The foundation of our life and the foundation of our School is well laid and cemented by the blood sacrifices and sweat of our Founders, Administrators, Principals, Teachers and the Student Community. Their loyalty, dedication and devotion has carried us through all these Eighty-five Years of storms and struggles. Our Homage to Ahuramazda and profound gratitude to all the workers of the school. May His ‘Meher’ ever remain on us !
The Zoroastrians came to Sindh in the middle of the last century and most of them settled in the city of Karachi. The three things they thought of doing the earliest were :-
i) The establishment of the Tower of Silence – 1847
ii) The establishment of the Atash Kadeh – 1848
iii) The establishment of the ‘Balak Shala’ – 1858
The Zoroastrian residents of Karachi, through donations and subscriptions opened, on 23rd May 1859 ‘The Parsi Balak Shala’. Seth Nanabhai Framji Spencer was its Secretary for the first three years. From 1862, it was managed by two great souls Seth Shapurji Hormusji Soparivala and Seth Pestonji Byramji Kotwal. They both nurtured and watered this sapling for decades and grew it into a mighty tree which today stands on the Haji Abdullah Haroon Road as the ‘Bai Virbaijee Soparivala Parsi High School’.
Parsi girls had been receiving elementary education, in the ‘Balak Shala’ and Bai Virbaijee Soparivala Parsi High School since 1859. Gradually more and more Parsi families felt the need of educating their daughters and the number of girl students increased. The necessity of a separate school for Parsi girls became a matter of great importance to the elders of the community.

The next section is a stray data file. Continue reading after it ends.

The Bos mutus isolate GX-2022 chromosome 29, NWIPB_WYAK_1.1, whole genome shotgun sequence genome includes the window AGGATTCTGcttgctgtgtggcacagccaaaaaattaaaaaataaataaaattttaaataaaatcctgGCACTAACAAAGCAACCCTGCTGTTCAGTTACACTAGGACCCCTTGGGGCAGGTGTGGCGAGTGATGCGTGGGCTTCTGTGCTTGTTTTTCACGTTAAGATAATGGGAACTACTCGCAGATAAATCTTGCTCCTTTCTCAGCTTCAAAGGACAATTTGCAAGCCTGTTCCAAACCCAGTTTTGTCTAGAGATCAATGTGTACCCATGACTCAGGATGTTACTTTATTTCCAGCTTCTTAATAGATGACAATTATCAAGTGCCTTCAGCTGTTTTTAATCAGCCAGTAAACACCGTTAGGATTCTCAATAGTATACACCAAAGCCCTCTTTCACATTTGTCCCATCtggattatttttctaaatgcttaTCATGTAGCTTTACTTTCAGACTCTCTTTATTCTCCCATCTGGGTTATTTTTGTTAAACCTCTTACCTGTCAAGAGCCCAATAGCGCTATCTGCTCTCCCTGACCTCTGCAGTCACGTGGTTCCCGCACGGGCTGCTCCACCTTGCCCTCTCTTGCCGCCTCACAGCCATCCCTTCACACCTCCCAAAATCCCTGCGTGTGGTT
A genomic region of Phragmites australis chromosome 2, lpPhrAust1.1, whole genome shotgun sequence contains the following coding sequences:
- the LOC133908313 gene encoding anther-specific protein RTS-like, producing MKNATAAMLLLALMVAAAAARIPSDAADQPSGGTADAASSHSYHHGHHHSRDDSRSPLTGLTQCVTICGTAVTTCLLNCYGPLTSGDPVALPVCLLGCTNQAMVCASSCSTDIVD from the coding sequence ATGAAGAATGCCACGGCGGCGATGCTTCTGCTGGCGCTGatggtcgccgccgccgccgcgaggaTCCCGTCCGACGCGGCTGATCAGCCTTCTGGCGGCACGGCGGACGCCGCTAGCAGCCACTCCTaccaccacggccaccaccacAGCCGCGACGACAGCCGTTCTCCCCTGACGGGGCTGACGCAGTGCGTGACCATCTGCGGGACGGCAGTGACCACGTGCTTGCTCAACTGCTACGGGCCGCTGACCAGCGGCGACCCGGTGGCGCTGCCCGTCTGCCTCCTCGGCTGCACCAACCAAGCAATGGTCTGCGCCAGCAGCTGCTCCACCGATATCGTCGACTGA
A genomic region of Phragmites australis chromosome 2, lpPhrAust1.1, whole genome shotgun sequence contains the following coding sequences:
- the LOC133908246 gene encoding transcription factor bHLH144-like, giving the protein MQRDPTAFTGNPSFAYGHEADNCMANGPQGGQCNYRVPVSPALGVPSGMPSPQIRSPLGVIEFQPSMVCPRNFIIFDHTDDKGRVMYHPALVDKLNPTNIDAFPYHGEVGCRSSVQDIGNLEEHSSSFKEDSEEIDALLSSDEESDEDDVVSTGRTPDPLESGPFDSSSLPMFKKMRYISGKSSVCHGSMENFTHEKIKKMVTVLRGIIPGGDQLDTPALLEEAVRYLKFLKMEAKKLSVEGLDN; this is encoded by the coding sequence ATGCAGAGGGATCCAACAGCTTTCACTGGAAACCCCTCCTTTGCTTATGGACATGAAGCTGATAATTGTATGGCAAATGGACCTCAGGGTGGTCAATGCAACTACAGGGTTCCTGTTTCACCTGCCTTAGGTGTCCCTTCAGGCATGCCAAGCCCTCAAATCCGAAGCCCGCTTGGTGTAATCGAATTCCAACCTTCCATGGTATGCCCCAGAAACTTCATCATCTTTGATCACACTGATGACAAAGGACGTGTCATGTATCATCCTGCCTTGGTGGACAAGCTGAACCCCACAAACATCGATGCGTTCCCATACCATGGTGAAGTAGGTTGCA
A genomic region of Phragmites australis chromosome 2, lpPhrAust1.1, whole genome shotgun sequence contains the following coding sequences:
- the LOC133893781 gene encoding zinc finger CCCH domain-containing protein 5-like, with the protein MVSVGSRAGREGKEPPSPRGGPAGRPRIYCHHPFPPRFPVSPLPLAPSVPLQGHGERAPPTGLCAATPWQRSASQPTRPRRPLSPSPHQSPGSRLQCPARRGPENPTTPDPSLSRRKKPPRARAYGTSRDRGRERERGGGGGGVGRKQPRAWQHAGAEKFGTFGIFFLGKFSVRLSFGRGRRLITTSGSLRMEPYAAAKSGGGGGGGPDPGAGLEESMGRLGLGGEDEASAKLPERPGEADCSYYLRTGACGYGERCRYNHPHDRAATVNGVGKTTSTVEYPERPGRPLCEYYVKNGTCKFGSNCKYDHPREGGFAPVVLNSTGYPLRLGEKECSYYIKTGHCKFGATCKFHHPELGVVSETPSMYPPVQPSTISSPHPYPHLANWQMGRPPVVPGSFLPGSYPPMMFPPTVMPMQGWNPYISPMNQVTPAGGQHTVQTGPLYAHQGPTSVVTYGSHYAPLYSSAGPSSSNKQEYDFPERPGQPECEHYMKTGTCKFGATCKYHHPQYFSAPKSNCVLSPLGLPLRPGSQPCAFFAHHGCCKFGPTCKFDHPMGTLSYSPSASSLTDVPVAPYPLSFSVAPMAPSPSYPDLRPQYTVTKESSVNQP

In 1903 Mr. Eduljee Dinshaw sent the first proposal to establish a High School for Parsi girls. Unfortunately, the proposal fell through on account of the sharing of donations with the Boys’ School. Again in 1911 Seth Eduljee Dinshaw sent a generous offer of Rs.50,000/- to establish a separate Girls’ School and once again the project did not materialize on account of legal and practical difficulties. Finally it was Jamshed Nusserwanjee Mehta, the greatest humanitarian of this sub-continent who, through his acumen, foresight and his powers of persuasion collected three munificent donations which brought about the establishment of The Mama Parsi Girls’ High School in 1918.
At first the new Parsi girls’ school functioned in a portion of the Bai Virbaijee School, from where it was shifted in June 1919 to a large building which still stands today at the corner of Haji Abdullah Haroon and Inverarity Roads. This building was known as Mama Mansion.